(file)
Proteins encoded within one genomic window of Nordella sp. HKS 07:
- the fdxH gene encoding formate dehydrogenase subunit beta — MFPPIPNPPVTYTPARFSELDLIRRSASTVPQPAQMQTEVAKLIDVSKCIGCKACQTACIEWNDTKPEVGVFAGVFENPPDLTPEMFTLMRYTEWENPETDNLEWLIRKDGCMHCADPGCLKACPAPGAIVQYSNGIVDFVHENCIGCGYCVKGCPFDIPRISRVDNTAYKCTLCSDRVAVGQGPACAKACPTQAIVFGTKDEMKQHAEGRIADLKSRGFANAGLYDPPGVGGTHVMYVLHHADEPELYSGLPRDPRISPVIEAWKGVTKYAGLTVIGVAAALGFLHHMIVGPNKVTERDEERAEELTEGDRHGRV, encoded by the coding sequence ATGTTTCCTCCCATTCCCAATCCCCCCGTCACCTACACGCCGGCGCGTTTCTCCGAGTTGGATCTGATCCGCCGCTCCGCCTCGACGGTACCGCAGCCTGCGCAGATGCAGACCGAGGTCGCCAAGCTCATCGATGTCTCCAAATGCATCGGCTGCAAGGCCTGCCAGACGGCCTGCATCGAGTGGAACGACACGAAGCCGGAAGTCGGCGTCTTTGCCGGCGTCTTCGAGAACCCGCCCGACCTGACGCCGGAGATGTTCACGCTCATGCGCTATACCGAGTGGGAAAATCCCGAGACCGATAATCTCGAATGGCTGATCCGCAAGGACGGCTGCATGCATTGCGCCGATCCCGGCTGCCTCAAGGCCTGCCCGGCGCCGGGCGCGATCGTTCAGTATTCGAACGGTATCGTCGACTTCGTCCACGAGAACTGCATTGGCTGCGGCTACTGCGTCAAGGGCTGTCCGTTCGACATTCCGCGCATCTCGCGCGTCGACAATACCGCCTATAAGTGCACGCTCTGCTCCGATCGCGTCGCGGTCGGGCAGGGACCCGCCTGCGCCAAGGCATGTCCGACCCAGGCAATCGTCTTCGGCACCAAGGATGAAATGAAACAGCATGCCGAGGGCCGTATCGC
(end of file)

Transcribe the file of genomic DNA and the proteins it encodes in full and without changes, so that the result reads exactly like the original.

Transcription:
Proteins encoded within one genomic window of Nordella sp. HKS 07:
- the fdxH gene encoding formate dehydrogenase subunit beta — MFPPIPNPPVTYTPARFSELDLIRRSASTVPQPAQMQTEVAKLIDVSKCIGCKACQTACIEWNDTKPEVGVFAGVFENPPDLTPEMFTLMRYTEWENPETDNLEWLIRKDGCMHCADPGCLKACPAPGAIVQYSNGIVDFVHENCIGCGYCVKGCPFDIPRISRVDNTAYKCTLCSDRVAVGQGPACAKACPTQAIVFGTKDEMKQHAEGRIADLKSRGFANAGLYDPPGVGGTHVMYVLHHADEPELYSGLPRDPRISPVIEAWKGVTKYAGLTVIGVAAALGFLHHMIVGPNKVTERDEERAEELTEGDRHGRV, encoded by the coding sequence ATGTTTCCTCCCATTCCCAATCCCCCCGTCACCTACACGCCGGCGCGTTTCTCCGAGTTGGATCTGATCCGCCGCTCCGCCTCGACGGTACCGCAGCCTGCGCAGATGCAGACCGAGGTCGCCAAGCTCATCGATGTCTCCAAATGCATCGGCTGCAAGGCCTGCCAGACGGCCTGCATCGAGTGGAACGACACGAAGCCGGAAGTCGGCGTCTTTGCCGGCGTCTTCGAGAACCCGCCCGACCTGACGCCGGAGATGTTCACGCTCATGCGCTATACCGAGTGGGAAAATCCCGAGACCGATAATCTCGAATGGCTGATCCGCAAGGACGGCTGCATGCATTGCGCCGATCCCGGCTGCCTCAAGGCCTGCCCGGCGCCGGGCGCGATCGTTCAGTATTCGAACGGTATCGTCGACTTCGTCCACGAGAACTGCATTGGCTGCGGCTACTGCGTCAAGGGCTGTCCGTTCGACATTCCGCGCATCTCGCGCGTCGACAATACCGCCTATAAGTGCACGCTCTGCTCCGATCGCGTCGCGGTCGGGCAGGGACCCGCCTGCGCCAAGGCATGTCCGACCCAGGCAATCGTCTTCGGCACCAAGGATGAAATGAAACAGCATGCCGAGGGCCGTATCGC